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This is a simple circuit i found on web. Please explain how it works as easy as possible. I want to know how transistor is generating the frequency in transmitter.

enter image description here

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    \$\begingroup\$ Inductive coupling. The same way a transformer works, just far less efficiently. \$\endgroup\$ – Tom Carpenter Dec 22 '16 at 16:29
  • \$\begingroup\$ Electromagnetic field and inductive coupling should be a good place to start to understand this circuit. \$\endgroup\$ – 12Lappie Dec 22 '16 at 16:48
  • \$\begingroup\$ -1 for not even bothering to rotate the picture properly. No, I'm not going to tilt my head sideways to spend my free time answering your question. Closing since without the picture, it's unclear what is being asked. Screw this \$\endgroup\$ – Olin Lathrop Dec 22 '16 at 17:16
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    \$\begingroup\$ @OlinLathrop whoa calm down. \$\endgroup\$ – arminb Dec 22 '16 at 17:51
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Oscillator

It's basically a circuit that generally falls under the umbrella "joule thief": -

enter image description here

The LED is not needed to make it oscillate just to demonstrate that an LED can be lit from a depleted 1.5 volt battery even though the LED needs about 2 volts to make it shine. In other words it extracts (or thieves) the last few joules of energy from a battery thus allowing an LED to shine for a longer.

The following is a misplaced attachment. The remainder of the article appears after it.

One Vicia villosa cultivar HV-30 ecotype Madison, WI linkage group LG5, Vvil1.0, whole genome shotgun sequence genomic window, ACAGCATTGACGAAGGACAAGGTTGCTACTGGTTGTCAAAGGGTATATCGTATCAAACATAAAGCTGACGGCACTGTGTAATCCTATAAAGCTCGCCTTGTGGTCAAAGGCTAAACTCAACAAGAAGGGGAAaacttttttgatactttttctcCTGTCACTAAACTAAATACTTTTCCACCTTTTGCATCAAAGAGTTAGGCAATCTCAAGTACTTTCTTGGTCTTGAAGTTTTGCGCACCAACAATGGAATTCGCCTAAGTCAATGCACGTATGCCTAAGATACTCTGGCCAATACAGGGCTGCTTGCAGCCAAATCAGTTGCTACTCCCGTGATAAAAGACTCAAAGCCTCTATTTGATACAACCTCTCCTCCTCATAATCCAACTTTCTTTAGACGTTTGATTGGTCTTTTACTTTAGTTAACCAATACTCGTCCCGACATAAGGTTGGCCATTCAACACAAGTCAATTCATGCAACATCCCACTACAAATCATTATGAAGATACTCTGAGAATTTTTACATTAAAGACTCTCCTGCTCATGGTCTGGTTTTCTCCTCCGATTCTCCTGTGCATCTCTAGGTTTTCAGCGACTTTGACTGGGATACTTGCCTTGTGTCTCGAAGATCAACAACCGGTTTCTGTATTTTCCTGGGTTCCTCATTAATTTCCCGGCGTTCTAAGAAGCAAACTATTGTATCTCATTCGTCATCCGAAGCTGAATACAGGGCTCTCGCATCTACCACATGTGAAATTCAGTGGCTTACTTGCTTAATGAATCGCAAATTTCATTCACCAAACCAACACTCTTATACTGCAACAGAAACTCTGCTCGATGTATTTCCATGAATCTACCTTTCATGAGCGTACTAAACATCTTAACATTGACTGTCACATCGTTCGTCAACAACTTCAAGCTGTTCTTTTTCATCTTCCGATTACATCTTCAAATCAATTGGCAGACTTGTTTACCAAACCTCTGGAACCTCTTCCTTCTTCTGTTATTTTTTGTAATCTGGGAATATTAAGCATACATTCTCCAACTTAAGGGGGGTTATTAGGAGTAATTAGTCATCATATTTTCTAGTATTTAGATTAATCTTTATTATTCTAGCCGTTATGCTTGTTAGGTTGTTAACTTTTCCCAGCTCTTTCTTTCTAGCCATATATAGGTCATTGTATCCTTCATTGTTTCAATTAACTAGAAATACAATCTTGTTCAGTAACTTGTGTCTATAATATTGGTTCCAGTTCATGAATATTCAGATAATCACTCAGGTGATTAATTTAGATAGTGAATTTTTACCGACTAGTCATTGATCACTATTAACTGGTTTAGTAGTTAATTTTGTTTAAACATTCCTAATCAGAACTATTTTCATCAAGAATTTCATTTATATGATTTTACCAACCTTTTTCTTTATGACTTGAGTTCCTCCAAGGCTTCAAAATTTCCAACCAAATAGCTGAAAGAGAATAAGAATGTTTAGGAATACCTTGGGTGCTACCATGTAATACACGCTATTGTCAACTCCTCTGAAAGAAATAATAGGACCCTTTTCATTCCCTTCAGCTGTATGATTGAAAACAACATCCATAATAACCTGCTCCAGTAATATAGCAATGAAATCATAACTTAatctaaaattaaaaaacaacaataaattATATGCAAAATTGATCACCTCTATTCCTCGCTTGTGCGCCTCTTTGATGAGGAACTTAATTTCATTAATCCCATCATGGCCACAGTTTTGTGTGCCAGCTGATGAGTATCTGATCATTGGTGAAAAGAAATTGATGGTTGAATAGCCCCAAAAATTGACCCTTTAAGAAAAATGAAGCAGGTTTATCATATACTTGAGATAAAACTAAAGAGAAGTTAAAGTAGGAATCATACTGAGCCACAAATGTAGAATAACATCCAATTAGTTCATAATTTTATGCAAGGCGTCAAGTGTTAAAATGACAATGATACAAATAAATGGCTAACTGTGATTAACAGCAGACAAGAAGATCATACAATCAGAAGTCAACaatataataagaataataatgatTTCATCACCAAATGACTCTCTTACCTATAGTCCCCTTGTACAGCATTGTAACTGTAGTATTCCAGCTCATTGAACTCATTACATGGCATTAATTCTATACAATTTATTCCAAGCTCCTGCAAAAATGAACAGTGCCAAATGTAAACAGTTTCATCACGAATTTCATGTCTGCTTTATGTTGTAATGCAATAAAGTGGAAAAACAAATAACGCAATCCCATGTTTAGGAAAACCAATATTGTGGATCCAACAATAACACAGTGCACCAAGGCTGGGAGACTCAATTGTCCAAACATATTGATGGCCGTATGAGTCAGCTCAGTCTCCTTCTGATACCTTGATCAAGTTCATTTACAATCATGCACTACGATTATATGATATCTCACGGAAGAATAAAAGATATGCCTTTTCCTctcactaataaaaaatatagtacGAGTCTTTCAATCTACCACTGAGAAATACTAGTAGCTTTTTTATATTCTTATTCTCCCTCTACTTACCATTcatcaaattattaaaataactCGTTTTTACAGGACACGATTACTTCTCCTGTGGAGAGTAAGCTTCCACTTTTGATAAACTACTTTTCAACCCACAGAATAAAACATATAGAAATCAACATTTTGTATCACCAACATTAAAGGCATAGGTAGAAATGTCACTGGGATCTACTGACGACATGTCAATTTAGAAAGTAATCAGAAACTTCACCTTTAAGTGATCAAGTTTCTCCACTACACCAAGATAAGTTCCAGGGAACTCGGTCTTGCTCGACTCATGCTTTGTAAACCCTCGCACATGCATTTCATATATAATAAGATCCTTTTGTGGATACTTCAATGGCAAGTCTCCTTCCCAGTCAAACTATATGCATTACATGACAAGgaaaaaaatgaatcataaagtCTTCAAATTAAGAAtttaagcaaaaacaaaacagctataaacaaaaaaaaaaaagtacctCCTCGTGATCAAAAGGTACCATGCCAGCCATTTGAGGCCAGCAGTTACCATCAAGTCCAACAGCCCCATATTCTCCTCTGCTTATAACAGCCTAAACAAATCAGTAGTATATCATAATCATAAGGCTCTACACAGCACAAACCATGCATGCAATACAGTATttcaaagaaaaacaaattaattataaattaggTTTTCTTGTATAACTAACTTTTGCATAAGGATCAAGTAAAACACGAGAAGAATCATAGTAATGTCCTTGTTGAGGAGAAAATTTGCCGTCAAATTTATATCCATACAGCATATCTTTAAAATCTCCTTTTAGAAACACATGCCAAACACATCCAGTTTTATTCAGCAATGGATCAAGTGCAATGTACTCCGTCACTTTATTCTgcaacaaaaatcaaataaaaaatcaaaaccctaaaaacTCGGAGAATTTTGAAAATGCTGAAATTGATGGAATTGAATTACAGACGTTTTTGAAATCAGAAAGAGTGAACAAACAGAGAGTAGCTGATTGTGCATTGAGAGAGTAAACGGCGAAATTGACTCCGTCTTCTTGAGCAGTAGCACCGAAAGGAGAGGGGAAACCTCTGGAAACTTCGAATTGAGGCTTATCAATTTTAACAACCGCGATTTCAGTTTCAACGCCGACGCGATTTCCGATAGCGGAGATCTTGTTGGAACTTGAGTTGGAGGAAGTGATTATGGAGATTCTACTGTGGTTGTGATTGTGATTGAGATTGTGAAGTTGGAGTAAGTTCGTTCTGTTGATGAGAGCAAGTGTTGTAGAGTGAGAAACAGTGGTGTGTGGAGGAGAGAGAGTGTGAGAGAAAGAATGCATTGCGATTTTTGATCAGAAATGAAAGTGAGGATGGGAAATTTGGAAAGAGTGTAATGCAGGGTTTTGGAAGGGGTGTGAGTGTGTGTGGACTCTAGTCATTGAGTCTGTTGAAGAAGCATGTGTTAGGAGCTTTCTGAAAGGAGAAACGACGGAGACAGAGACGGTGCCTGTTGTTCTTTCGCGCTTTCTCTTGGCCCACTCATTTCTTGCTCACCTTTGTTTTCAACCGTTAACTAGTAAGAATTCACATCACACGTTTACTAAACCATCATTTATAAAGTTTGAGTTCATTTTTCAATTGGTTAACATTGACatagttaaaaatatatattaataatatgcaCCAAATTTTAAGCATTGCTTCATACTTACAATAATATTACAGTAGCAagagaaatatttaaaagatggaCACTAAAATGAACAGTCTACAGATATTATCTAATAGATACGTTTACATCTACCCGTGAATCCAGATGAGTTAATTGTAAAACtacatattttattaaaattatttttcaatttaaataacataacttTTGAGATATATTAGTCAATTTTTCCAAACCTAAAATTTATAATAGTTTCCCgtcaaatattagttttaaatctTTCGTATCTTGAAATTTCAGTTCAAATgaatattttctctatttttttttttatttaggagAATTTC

So, in the absense of the LED it is still an oscillator.

Here's wikipedia's answer and there are literally hundreds of sites out there with the same explanation so. now you have the name you can choose the site that suits your level of understanding. Get googling!

Receiver

The magnetic energy created by the transmitting oscillator leaks out across space and can be received by another coil and a terminal voltage is produced. If the receive and transmit coils are close enough an LED can be lit.

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  • \$\begingroup\$ @user133933 if you are happy with this answer please consider formally accepting it or leave a comment if you need to know anything else. \$\endgroup\$ – Andy aka Mar 1 '17 at 16:25
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The transmitter creates a moving (AC) magnetic field in the coil. The receiver pickups some of that magnetic field in its coil.

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  • \$\begingroup\$ Can it be explained how does transistor generates moving magnetic field in the transmitter circuit?and how can i modify this to work on 9v input? \$\endgroup\$ – user133933 Dec 22 '16 at 16:50
  • \$\begingroup\$ The transistor and two coil windings form an OSCILLATOR which produces an alternating current ("AC"). Yes, it could be easily adapted for 9V. Probably start by increasing the number of turns in the transmitter coils. \$\endgroup\$ – Richard Crowley Dec 22 '16 at 16:55
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The wireless electricity acts like magnetic induction, similar a transformer that transfers electrical voltage across a condutor but they use alternating current (AC).

The transmitter have unidirectional flow of current, like a battery. For that reason, the circuit have a simple oscillator known for Hartley oscillator.

I hope I have helped your study.

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